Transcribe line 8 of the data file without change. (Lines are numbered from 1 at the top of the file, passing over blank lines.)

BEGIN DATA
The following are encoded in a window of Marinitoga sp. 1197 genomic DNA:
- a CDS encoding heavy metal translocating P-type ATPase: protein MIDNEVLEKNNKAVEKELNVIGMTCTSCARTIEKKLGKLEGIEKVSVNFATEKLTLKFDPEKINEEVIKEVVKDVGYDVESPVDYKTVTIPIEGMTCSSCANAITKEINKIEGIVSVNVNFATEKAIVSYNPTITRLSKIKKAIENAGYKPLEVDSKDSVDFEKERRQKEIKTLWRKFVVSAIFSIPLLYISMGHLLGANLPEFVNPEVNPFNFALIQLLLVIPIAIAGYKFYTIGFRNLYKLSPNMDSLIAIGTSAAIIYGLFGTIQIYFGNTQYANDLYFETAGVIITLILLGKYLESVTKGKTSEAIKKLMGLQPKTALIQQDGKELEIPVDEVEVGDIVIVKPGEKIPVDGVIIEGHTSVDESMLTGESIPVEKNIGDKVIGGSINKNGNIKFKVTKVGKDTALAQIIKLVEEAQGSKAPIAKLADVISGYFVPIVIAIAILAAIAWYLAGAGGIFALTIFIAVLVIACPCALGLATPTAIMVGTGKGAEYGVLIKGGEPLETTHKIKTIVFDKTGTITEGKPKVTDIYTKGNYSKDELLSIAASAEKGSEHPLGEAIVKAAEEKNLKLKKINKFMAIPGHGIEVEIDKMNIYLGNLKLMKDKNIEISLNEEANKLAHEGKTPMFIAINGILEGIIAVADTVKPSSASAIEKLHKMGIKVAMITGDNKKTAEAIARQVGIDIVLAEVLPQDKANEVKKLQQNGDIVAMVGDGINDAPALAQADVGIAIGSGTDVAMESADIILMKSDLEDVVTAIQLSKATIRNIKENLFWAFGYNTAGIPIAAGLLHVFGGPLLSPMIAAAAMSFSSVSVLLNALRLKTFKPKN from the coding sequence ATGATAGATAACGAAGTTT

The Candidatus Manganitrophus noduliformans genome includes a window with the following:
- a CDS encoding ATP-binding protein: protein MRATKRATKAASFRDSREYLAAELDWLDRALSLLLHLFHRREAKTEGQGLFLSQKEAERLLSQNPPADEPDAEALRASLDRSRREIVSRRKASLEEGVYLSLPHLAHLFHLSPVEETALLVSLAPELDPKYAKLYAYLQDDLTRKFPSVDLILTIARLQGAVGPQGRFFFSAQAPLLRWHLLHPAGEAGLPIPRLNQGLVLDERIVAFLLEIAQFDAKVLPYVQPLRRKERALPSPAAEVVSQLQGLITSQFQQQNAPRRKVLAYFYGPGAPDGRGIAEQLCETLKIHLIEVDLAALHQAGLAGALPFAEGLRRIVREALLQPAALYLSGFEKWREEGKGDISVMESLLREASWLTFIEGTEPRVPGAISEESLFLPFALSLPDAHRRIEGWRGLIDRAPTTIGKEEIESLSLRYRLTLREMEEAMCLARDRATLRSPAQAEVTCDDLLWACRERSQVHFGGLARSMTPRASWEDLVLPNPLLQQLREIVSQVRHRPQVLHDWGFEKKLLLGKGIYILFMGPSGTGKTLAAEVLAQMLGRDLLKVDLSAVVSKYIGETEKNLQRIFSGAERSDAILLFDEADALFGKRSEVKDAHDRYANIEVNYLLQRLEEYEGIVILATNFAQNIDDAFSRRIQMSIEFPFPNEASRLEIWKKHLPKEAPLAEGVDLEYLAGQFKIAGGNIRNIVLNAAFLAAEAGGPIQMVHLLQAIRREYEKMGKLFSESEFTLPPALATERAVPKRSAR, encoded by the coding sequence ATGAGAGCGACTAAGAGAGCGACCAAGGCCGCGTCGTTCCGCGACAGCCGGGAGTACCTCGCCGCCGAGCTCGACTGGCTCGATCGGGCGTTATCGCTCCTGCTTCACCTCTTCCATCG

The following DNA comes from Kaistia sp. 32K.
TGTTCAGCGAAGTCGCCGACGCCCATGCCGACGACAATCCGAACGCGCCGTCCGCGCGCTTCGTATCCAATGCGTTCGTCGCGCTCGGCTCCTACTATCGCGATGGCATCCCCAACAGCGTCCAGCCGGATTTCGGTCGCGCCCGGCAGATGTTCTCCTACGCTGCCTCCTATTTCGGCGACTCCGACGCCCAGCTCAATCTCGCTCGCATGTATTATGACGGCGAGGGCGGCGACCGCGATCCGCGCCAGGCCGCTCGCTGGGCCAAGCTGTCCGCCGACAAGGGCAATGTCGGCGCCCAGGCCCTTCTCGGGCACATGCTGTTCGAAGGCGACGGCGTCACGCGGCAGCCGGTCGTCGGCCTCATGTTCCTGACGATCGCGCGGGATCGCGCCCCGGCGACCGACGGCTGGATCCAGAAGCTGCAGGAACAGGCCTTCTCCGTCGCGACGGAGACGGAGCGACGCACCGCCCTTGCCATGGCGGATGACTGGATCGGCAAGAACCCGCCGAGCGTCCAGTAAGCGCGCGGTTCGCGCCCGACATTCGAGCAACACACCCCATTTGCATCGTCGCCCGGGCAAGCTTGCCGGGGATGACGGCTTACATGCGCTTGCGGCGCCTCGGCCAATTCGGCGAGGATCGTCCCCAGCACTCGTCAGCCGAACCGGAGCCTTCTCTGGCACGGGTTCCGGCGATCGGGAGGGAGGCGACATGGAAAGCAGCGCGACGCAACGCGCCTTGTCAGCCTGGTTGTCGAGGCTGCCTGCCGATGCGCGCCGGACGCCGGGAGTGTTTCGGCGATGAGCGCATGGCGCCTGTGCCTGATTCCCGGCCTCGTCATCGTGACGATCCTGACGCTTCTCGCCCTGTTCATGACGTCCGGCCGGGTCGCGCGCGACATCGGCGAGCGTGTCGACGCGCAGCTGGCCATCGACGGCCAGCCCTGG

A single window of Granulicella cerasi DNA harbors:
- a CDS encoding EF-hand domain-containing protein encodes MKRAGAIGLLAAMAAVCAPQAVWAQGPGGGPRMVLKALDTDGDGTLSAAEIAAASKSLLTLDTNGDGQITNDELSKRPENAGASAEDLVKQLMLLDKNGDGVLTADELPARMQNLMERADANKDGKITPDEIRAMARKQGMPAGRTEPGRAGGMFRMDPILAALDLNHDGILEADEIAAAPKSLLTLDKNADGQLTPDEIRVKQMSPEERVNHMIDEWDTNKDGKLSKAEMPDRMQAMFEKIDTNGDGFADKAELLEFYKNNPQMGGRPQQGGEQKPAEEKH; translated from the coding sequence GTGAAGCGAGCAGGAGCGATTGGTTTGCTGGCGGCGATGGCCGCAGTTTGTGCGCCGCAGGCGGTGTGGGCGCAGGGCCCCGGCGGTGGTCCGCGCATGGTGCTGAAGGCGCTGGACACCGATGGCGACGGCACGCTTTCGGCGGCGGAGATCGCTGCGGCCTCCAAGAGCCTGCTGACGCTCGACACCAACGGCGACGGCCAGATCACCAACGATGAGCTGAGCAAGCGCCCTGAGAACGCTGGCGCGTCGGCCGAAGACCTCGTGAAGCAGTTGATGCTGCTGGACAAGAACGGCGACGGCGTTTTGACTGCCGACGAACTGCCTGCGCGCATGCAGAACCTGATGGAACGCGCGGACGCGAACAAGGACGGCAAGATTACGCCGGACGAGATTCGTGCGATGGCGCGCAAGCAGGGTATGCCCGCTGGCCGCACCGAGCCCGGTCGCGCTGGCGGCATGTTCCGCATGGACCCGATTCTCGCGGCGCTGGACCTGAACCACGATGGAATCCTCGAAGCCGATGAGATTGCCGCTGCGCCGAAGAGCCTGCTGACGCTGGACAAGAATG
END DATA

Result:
- a CDS encoding EF-hand domain-containing protein encodes MKRAGAIGLLAAMAAVCAPQAVWAQGPGGGPRMVLKALDTDGDGTLSAAEIAAASKSLLTLDTNGDGQITNDELSKRPENAGASAEDLVKQLMLLDKNGDGVLTADELPARMQNLMERADANKDGKITPDEIRAMARKQGMPAGRTEPGRAGGMFRMDPILAALDLNHDGILEADEIAAAPKSLLTLDKNADGQLTPDEIRVKQMSPEERVNHMIDEWDTNKDGKLSKAEMPDRMQAMFEKIDTNGDGFADKAELLEFYKNNPQMGGRPQQGGEQKPAEEKH; translated from the coding sequence GTGAAGCGAGCAGGAGCGATTGGTTTGCTGGCGGCGATGGCCGCAGTTTGTGCGCCGCAGGCGGTGTGGGCGCAGGGCCCCGGCGGTGGTCCGCGCATGGTGCTGAAGGCGCTGGACACCGATGGCGACGGCACGCTTTCGGCGGCGGAGATCGCTGCGGCCTCCAAGAGCCTGCTGACGCTCGACACCAACGGCGACGGCCAGATCACCAACGATGAGCTGAGCAAGCGCCCTGAGAACGCTGGCGCGTCGGCCGAAGACCTCGTGAAGCAGTTGATGCTGCTGGACAAGAACGGCGACGGCGTTTTGACTGCCGACGAACTGCCTGCGCGCATGCAGAACCTGATGGAACGCGCGGACGCGAACAAGGACGGCAAGATTACGCCGGACGAGATTCGTGCGATGGCGCGCAAGCAGGGTATGCCCGCTGGCCGCACCGAGCCCGGTCGCGCTGGCGGCATGTTCCGCATGGACCCGATTCTCGCGGCGCTGGACCTGAACCACGATGGAATCCTCGAAGCCGATGAGATTGCCGCTGCGCCGAAGAGCCTGCTGACGCTGGACAAGAATG